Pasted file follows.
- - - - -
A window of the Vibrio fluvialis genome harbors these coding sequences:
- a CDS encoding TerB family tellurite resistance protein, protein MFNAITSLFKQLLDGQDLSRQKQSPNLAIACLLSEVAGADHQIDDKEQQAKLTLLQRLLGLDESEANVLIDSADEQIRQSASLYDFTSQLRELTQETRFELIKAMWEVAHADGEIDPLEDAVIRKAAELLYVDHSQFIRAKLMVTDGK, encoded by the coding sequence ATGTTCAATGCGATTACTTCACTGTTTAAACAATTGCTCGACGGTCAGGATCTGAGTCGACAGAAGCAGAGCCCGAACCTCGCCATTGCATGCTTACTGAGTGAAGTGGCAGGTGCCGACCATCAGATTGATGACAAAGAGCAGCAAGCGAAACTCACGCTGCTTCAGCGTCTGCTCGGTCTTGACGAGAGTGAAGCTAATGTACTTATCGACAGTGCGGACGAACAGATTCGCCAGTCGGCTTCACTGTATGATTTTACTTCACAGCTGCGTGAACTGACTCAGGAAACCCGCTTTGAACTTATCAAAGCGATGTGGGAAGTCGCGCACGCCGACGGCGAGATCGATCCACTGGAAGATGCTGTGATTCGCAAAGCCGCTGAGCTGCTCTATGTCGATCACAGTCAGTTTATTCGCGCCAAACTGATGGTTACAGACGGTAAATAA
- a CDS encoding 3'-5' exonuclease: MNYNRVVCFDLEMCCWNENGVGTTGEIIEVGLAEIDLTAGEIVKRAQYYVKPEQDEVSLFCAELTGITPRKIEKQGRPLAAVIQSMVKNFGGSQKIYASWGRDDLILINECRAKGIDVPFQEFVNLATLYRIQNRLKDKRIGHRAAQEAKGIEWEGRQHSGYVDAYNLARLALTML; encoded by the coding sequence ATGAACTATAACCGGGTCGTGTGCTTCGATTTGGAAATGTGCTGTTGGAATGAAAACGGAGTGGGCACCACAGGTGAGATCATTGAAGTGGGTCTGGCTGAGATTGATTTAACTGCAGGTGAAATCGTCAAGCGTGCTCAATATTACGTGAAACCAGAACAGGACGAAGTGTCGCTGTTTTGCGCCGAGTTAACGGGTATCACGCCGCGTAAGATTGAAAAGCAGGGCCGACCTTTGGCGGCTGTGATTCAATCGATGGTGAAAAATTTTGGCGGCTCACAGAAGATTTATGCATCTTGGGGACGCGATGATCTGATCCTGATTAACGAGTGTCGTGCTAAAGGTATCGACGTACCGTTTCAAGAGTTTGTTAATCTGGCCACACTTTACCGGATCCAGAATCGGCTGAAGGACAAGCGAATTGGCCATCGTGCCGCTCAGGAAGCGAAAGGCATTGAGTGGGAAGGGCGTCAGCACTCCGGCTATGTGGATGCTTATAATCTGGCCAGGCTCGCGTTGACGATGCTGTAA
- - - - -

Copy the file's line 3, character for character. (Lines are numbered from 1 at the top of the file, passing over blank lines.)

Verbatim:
- a CDS encoding 3'-5' exonuclease: MNYNRVVCFDLEMCCWNENGVGTTGEIIEVGLAEIDLTAGEIVKRAQYYVKPEQDEVSLFCAELTGITPRKIEKQGRPLAAVIQSMVKNFGGSQKIYASWGRDDLILINECRAKGIDVPFQEFVNLATLYRIQNRLKDKRIGHRAAQEAKGIEWEGRQHSGYVDAYNLARLALTML; encoded by the coding sequence ATGAACTATAACCGGGTCGTGTGCTTCGATTTGGAAATGTGCTGTTGGAATGAAAACGGAGTGGGCACCACAGGTGAGATCATTGAAGTGGGTCTGGCTGAGATTGATTTAACTGCAGGTGAAATCGTCAAGCGTGCTCAATATTACGTGAAACCAGAACAGGACGAAGTGTCGCTGTTTTGCGCCGAGTTAACGGGTATCACGCCGCGTAAGATTGAAAAGCAGGGCCGACCTTTGGCGGCTGTGATTCAATCGATGGTGAAAAATTTTGGCGGCTCACAGAAGATTTATGCATCTTGGGGACGCGATGATCTGATCCTGATTAACGAGTGTCGTGCTAAAGGTATCGACGTACCGTTTCAAGAGTTTGTTAATCTGGCCACACTTTACCGGATCCAGAATCGGCTGAAGGACAAGCGAATTGGCCATCGTGCCGCTCAGGAAGCGAAAGGCATTGAGTGGGAAGGGCGTCAGCACTCCGGCTATGTGGATGCTTATAATCTGGCCAGGCTCGCGTTGACGATGCTGTAA